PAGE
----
Tuesday, September 29, 1998


ReturningErev Yom Kippur 5759
September 29, 1998

What is more appropriate to write about on the eve of the Day of Atonement than Tshuva - which literally means 'returning.' Of course there are many-faceted aspects of tshuva. Perhaps it begins with that of an individual, and his yearning to better his ways, while making up for the wrongs committed.
There is also the tshuva, or return, not of a private person, but that of a nation. Israel, as a people, is presently involved in a process of return - to our land, to our heritage, to our roots.
When pondering how to best depict these two processes I found an example which must be shared. The story is true - and I will use the Hebrew names of those involved, because just about everyone who knows them, knows them by their English names.
I met Akiva and Leah about two years ago, here in Hebron They had been approached by my colleague Judy Grossman, who asked them if they wanted to come and visit Hebron Their initial response was, "No, it's too dangerous. Anyway, we have plans to go visit the Golan on Tuesday, the day you are inviting us."
The next day they met two friends, who told them, "Have you been to Hebron? You have to go - you won't believe it until you see it!" So Akiva and Leah reconsidered and decided, "well, if they could do it, so can we." And they made reservations for our weekly tour, beginning in Jerusalem, on Monday of the next week. and toured Hebron with a busload of people.
On Monday night Akiva called Judy and asked her, "do you still have room for us on the tour you originally invited us to, tomorrow?" Judy was a little surprised, because she knew that they had visited Hebron that very day. "Weren't you in Hebron today - and besides which, you told me that tomorrow you are going to the Golan? "Yes," Akiva answered, we were in Hebron today and we want to go back tomorrow. We've already cancelled the trip to the Golan."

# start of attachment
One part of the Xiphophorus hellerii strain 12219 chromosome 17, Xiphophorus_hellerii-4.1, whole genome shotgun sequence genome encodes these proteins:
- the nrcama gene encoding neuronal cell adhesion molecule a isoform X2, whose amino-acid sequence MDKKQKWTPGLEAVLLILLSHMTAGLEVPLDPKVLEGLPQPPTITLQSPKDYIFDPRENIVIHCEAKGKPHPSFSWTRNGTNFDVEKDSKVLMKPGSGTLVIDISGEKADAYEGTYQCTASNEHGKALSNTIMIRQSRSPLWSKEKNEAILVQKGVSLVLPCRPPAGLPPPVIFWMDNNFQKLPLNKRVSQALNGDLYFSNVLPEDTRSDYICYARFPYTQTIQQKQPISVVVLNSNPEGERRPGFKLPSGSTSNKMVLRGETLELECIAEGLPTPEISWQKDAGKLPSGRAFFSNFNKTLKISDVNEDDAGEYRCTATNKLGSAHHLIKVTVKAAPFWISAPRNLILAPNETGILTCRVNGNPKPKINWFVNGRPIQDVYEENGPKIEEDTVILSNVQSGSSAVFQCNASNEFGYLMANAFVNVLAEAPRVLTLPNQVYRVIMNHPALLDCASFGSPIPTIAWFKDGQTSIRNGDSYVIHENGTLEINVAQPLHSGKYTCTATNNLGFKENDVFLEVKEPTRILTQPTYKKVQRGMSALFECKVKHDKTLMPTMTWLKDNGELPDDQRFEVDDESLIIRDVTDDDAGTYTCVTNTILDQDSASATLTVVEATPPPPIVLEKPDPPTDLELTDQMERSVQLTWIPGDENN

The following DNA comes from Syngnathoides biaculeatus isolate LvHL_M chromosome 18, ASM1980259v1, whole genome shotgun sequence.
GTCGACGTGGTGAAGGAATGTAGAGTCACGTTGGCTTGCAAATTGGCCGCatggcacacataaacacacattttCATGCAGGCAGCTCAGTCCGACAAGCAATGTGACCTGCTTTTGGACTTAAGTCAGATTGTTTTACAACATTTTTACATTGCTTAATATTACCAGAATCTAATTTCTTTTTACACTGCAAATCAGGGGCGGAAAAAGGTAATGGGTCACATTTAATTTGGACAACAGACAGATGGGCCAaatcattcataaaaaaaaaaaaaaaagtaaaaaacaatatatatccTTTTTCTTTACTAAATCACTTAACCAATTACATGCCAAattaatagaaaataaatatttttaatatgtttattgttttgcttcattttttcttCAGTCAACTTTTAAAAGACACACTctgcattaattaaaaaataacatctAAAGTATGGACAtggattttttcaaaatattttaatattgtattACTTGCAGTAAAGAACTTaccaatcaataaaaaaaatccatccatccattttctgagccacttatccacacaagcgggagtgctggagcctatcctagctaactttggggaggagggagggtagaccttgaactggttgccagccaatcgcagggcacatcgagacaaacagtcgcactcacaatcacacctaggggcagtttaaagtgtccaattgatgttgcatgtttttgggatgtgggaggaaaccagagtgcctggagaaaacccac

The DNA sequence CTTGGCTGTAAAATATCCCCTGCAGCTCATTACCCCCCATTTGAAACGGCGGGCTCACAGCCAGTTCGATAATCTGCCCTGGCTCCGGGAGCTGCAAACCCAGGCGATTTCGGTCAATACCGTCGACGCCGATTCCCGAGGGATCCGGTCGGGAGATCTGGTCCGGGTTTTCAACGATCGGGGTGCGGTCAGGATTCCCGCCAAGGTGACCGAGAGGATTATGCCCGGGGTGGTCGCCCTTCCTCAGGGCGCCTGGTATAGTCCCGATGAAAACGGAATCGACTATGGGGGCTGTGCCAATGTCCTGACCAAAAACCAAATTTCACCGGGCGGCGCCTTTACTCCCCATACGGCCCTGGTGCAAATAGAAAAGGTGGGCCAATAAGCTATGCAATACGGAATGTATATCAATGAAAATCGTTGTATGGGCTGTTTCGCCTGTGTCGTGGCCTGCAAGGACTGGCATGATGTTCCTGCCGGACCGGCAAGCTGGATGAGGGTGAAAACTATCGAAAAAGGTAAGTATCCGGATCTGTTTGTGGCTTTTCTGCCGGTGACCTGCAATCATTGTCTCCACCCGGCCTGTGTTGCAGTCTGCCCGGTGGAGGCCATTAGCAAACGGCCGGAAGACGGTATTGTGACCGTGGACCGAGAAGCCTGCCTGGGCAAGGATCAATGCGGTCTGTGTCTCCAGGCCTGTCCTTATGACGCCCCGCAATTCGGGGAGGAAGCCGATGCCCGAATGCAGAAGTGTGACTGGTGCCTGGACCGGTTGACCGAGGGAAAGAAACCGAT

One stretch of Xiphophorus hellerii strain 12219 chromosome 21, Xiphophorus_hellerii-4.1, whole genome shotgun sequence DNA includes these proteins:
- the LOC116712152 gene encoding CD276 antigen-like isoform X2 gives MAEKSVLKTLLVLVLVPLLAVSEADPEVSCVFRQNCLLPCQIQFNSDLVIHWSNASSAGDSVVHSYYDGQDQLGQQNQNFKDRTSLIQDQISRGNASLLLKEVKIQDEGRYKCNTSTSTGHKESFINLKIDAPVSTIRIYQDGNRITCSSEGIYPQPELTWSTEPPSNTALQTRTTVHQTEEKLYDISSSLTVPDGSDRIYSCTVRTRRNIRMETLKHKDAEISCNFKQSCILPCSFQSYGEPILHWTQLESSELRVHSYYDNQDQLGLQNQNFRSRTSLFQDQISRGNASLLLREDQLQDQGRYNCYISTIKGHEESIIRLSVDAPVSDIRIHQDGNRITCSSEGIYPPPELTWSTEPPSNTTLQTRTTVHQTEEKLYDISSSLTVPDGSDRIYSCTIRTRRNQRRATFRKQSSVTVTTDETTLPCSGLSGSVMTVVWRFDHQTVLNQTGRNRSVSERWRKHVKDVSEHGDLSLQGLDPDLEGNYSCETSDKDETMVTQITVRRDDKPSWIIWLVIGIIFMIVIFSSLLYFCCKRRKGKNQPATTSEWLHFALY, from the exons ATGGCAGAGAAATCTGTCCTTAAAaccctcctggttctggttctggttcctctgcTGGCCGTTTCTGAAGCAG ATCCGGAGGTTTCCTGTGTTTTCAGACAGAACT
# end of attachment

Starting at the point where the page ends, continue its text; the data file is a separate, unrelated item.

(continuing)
So, they came back again on Tuesday for another tour, and they came back for Shabbat, that same week. When Judy and I were in the US, Akiva took four days off from his very busy schedule to spend time with us in New York and then hosting us at his home for Shabbat. Whenever we have any kind of program in the NY area he drives for hours to assist us.
About six months ago Leah, who teaches young children in Hebrew in a day school, asked if she could come to Hebron for the summer, to help improve her own Hebrew. As a result, she and Akiva spent the entire summer in Hebron, as volunteers. Leah worked with children in the summer recreation program and Akiva provided assistance with tourists, he himself giving some tours, and speaking to visitors at Ma'arat HaMachpela about the importance of Hebron.
Leah and Akiva did not grow up 'religious.' Only after they were married, with children, did they 'discover' religious Judaism. Today Akiva is director of a major national Jewish organization, which is instrumental in keeping Jews Jewish.
This couple is, for me, an ideal model of tshuva, of returning, on all levels. They are Torah observant Jews, having made a decision that 'this is the way Jews should live' and serve as an example to hundreds, if not thousands of others. Their Shabbat table is regularly attended by many many people, some of whom barely know that they are Jewish.
But their tshuva is not only private. Their active involvement in Eretz Yisrael, and specifically in Hebron, is much more than individual tshuva. It is a higher plane of returning - for it is a return to our Land, and to our roots. What greater tshuva is there than to come back to our original homeland after a 2,000 year absence?
Akiva and Leah still live in the US but I know that shortly, with G-d's help, they will live here. Until then, I know where their hearts and souls are - they are here, together with us.